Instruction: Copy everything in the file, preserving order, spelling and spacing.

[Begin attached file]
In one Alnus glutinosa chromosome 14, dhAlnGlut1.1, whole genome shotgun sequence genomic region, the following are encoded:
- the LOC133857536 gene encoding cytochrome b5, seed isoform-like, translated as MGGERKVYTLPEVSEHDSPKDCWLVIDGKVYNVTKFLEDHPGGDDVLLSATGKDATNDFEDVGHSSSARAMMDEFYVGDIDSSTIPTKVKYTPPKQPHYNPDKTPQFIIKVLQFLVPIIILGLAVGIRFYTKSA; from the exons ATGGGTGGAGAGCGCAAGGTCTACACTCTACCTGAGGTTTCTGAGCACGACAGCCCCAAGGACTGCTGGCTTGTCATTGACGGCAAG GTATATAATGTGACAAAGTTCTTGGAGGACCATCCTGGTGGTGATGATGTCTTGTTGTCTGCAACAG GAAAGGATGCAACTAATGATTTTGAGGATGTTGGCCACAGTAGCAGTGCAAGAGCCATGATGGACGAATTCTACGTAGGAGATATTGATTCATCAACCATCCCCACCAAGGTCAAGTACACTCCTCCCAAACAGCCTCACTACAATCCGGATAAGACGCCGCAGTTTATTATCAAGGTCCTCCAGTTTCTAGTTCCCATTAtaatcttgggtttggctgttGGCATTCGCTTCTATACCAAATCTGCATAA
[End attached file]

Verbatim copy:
In one Alnus glutinosa chromosome 14, dhAlnGlut1.1, whole genome shotgun sequence genomic region, the following are encoded:
- the LOC133857536 gene encoding cytochrome b5, seed isoform-like, translated as MGGERKVYTLPEVSEHDSPKDCWLVIDGKVYNVTKFLEDHPGGDDVLLSATGKDATNDFEDVGHSSSARAMMDEFYVGDIDSSTIPTKVKYTPPKQPHYNPDKTPQFIIKVLQFLVPIIILGLAVGIRFYTKSA; from the exons ATGGGTGGAGAGCGCAAGGTCTACACTCTACCTGAGGTTTCTGAGCACGACAGCCCCAAGGACTGCTGGCTTGTCATTGACGGCAAG GTATATAATGTGACAAAGTTCTTGGAGGACCATCCTGGTGGTGATGATGTCTTGTTGTCTGCAACAG GAAAGGATGCAACTAATGATTTTGAGGATGTTGGCCACAGTAGCAGTGCAAGAGCCATGATGGACGAATTCTACGTAGGAGATATTGATTCATCAACCATCCCCACCAAGGTCAAGTACACTCCTCCCAAACAGCCTCACTACAATCCGGATAAGACGCCGCAGTTTATTATCAAGGTCCTCCAGTTTCTAGTTCCCATTAtaatcttgggtttggctgttGGCATTCGCTTCTATACCAAATCTGCATAA